An old activity which can be used in class as a warm-up or revision exercise. It has a lot of different possibilities, not only practising vocabulary. Actually, you can revise anything you want with your students. You may ask them to give definitions, to make sentences, dialogues, or stories, to give one or five examples, to speak, or to write. You can practise all sorts of vocabulary or grammar, but also language functions or different skills. There are no limits here. And the best option is to ask your students to prepare their own games. Have fun.
Another activity which can serve as a warm-up or the whole revision lesson. It’s all up to you. You can revise both vocabulary and grammar with your students at the same time.
First, show your students some examples (easier and more difficult ones are included in the presentation below) of definitions of words or phrases you want to revise – let the students guess them.
Secondly, ask your students to make definitions themselves and let their peers guess. You may ask them to make just one or two definitions if you want it to be just a warm-up; or more if it is to be a longer revision.
Then show the students these words in context and ask them to paraphrase the sentences, translate, fill in the gaps, whatever you want.
Finally, students are supposed to prepare their own paraphrases, translations, gap-filling tasks, etc with the words and phrases they prepared in stage one. Quite a challenge even for advanced learners.
Do you find this idea useful? Let me know in the comments.
This is a presentation on the revision of the following tenses: Future Simple, Future Intention and both Present Simple and Present Continuous in reference to the future. It is in the form of Mind Maps to be completed by your students. The students have to think about the usage, structure and characteristic words of each tense. Then there is some speaking practice.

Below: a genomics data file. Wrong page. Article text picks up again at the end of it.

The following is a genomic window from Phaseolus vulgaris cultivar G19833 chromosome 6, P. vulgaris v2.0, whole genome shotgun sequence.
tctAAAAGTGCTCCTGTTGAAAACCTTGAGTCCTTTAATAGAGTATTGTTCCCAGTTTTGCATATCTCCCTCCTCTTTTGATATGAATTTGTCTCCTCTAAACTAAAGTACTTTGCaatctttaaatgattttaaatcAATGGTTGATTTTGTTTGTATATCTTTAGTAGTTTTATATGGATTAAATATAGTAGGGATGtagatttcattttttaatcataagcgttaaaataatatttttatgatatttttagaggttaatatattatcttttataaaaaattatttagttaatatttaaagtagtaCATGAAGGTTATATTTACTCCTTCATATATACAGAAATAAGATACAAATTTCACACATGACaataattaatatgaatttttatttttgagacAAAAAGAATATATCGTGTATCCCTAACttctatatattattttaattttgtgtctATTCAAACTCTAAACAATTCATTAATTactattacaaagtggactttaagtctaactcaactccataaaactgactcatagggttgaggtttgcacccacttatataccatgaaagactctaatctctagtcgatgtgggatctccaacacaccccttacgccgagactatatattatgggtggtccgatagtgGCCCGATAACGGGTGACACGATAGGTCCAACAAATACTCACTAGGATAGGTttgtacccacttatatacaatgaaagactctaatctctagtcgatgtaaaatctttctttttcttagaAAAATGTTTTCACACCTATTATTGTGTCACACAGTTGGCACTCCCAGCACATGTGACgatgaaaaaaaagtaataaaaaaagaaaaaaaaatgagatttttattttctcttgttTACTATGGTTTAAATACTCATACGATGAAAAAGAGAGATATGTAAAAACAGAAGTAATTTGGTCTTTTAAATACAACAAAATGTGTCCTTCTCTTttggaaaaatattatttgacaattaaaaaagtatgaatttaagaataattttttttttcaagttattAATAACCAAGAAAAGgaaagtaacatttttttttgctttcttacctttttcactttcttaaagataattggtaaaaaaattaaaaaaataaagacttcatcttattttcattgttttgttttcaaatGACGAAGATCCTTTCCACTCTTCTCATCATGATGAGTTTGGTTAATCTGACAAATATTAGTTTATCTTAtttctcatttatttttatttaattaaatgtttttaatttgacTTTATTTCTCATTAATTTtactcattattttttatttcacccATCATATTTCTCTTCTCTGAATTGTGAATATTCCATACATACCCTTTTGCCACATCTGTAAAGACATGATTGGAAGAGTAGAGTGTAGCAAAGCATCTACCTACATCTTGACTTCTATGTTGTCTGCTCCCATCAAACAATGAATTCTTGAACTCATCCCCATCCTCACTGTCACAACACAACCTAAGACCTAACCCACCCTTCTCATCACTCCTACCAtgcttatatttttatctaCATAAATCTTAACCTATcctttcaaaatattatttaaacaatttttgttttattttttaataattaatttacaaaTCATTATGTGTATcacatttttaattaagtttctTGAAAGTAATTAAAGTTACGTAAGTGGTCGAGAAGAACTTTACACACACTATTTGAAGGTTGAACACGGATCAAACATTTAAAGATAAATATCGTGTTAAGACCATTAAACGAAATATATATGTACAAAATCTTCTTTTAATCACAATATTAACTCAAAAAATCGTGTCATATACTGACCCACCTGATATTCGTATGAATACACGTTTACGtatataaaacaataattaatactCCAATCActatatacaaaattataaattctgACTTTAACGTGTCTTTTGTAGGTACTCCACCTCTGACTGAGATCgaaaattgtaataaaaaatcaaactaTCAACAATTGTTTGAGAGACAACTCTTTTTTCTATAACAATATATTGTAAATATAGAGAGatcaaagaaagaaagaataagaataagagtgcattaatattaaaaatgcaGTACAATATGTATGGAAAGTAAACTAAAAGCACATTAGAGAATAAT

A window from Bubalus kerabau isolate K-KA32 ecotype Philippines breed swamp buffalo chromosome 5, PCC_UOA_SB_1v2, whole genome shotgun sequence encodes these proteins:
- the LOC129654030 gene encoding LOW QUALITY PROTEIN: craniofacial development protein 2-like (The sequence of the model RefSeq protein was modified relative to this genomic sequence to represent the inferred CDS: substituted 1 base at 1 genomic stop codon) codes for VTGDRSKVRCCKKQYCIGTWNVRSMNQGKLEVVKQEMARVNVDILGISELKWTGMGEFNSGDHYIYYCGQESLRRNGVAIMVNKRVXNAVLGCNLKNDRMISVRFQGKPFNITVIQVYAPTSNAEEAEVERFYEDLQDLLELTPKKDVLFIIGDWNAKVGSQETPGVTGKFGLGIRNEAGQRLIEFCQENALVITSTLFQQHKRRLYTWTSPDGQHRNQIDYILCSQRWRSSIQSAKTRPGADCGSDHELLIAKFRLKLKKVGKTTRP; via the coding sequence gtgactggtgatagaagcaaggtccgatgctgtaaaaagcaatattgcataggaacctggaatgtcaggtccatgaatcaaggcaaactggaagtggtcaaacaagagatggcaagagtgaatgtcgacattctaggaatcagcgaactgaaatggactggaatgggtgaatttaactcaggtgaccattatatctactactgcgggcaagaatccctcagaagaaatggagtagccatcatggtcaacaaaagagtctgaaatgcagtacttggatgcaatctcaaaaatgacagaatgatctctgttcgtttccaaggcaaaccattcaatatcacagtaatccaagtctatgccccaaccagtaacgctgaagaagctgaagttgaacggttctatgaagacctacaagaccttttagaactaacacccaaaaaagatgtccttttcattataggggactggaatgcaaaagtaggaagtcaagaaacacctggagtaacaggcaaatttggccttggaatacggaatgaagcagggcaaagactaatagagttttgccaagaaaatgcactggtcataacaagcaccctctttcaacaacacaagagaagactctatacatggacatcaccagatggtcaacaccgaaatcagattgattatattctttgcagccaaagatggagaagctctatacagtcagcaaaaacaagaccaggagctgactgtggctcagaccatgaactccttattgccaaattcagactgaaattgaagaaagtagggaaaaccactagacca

This is the third part of the series. The first part is entitled Present Tenses, and the second one is called Past Tenses. You can find both parts on my blog. Hope you’ll like the whole pack.
Are you the High School Final Matura Exam or E8 examiner? Are you thinking about becoming one but you have no idea what it is actually like to be one? Are you wondering whether it is worth it or not? Well, here is my very subjective opinion on the work of the examiner. And I do have a long and rich experience working as an examiner of both matura (basic and extended) and E8 (also Junior High School) exams.
First of all, you have to be aware that in order to become an examiner you have to take part in a workshop that lasts the whole day or two and to pass the exam at the end of it. The exam is very practical and checks if you can grade the students’ writing tasks objectively and according to the rules and requirements. If you pass the exam, you become an outright examiner, with a beautiful certificate and your own CKE number. Isn’t it wonderful?
But if you think it means that the CKE will trust you and assume you are a good examiner (after all they taught you, checked your skills and knowledge and gave you this honourable title, right?), you may be slightly disappointed. Actually, you will have to prove a couple of times every single year that you are worth the privilege by writing additional quizzes. So don’t be surprised or shocked. Enjoy every chance to show your real worth and don’t give up.
If you are persistent enough and willing to take part in the Exam Marathon after all, this is what you should remember about in May:
- forget about the weekends in the next two or three weeks. No picnics, no bikes, no family life, no time for preparing lessons for the coming weeks, no rest. But come on, you are a tough guy anyway.
- forget about a decent pay rise (this year it is a couple of groszes per test which, considering the inflation rate, is a joke). Keep in mind your mission, torch for education and so on.
- remember to buy a set of things which are an absolute must while checking the tests: a pen with some black ink (there are a lot of papers to be signed, numbers and codes to be written down, signatures to be left, etc), a pen with erasable blue ink and pen refills (to check the papers with), a pair of scissors (to cut the safe envelopes), a black marker pen to paint out the little squares and a printed set of requirements and rules. No surprises here – teachers have always been their own suppliers.
- remember to bring something to eat and drink as well. If you forget about it, you will end up checking the tests for 10 hours without a drop of water or a bite of bread. In my case that would mean a splitting headache, irritation and the lack of concentration. So I usually take a thermal mug with coffee or tea, water and some juice. Some examiners bring their own kettles, too. For eating, I do recommend all kinds of finger food – not to waste your precious time which can be spent on checking the papers.